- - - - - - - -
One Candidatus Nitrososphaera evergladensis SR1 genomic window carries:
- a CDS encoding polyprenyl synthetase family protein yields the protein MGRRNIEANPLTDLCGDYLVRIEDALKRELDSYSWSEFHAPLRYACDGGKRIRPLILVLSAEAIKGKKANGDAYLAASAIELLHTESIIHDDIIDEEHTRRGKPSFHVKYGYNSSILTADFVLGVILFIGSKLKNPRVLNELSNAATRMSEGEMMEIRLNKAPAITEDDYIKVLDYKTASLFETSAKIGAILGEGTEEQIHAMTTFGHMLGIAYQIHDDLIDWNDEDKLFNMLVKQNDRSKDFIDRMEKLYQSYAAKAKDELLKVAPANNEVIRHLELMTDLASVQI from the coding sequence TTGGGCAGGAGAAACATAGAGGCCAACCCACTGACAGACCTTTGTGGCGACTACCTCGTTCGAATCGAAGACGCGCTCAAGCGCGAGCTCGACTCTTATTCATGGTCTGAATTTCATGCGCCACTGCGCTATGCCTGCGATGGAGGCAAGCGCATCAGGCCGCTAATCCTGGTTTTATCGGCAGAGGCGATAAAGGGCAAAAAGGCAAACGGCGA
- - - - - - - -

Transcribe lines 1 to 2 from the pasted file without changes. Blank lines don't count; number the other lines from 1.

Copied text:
One Candidatus Nitrososphaera evergladensis SR1 genomic window carries:
- a CDS encoding polyprenyl synthetase family protein yields the protein MGRRNIEANPLTDLCGDYLVRIEDALKRELDSYSWSEFHAPLRYACDGGKRIRPLILVLSAEAIKGKKANGDAYLAASAIELLHTESIIHDDIIDEEHTRRGKPSFHVKYGYNSSILTADFVLGVILFIGSKLKNPRVLNELSNAATRMSEGEMMEIRLNKAPAITEDDYIKVLDYKTASLFETSAKIGAILGEGTEEQIHAMTTFGHMLGIAYQIHDDLIDWNDEDKLFNMLVKQNDRSKDFIDRMEKLYQSYAAKAKDELLKVAPANNEVIRHLELMTDLASVQI from the coding sequence TTGGGCAGGAGAAACATAGAGGCCAACCCACTGACAGACCTTTGTGGCGACTACCTCGTTCGAATCGAAGACGCGCTCAAGCGCGAGCTCGACTCTTATTCATGGTCTGAATTTCATGCGCCACTGCGCTATGCCTGCGATGGAGGCAAGCGCATCAGGCCGCTAATCCTGGTTTTATCGGCAGAGGCGATAAAGGGCAAAAAGGCAAACGGCGA